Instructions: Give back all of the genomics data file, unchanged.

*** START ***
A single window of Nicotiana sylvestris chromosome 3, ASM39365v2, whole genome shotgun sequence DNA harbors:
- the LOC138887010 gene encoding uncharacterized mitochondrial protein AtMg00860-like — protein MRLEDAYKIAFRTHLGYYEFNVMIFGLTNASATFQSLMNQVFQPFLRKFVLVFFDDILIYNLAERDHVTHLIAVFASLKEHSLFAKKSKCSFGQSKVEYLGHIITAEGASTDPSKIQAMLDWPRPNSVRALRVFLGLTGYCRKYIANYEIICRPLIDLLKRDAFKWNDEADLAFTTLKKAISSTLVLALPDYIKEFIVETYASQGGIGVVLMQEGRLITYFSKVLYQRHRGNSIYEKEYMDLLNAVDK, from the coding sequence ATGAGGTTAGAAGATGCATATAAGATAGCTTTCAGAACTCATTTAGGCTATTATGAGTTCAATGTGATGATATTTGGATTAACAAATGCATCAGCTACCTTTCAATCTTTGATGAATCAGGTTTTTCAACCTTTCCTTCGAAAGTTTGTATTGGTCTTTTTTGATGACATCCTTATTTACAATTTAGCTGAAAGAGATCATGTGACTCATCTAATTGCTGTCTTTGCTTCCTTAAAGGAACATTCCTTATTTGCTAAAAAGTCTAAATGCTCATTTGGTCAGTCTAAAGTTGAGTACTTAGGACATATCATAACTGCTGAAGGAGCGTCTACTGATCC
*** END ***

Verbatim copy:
A single window of Nicotiana sylvestris chromosome 3, ASM39365v2, whole genome shotgun sequence DNA harbors:
- the LOC138887010 gene encoding uncharacterized mitochondrial protein AtMg00860-like — protein MRLEDAYKIAFRTHLGYYEFNVMIFGLTNASATFQSLMNQVFQPFLRKFVLVFFDDILIYNLAERDHVTHLIAVFASLKEHSLFAKKSKCSFGQSKVEYLGHIITAEGASTDPSKIQAMLDWPRPNSVRALRVFLGLTGYCRKYIANYEIICRPLIDLLKRDAFKWNDEADLAFTTLKKAISSTLVLALPDYIKEFIVETYASQGGIGVVLMQEGRLITYFSKVLYQRHRGNSIYEKEYMDLLNAVDK, from the coding sequence ATGAGGTTAGAAGATGCATATAAGATAGCTTTCAGAACTCATTTAGGCTATTATGAGTTCAATGTGATGATATTTGGATTAACAAATGCATCAGCTACCTTTCAATCTTTGATGAATCAGGTTTTTCAACCTTTCCTTCGAAAGTTTGTATTGGTCTTTTTTGATGACATCCTTATTTACAATTTAGCTGAAAGAGATCATGTGACTCATCTAATTGCTGTCTTTGCTTCCTTAAAGGAACATTCCTTATTTGCTAAAAAGTCTAAATGCTCATTTGGTCAGTCTAAAGTTGAGTACTTAGGACATATCATAACTGCTGAAGGAGCGTCTACTGATCC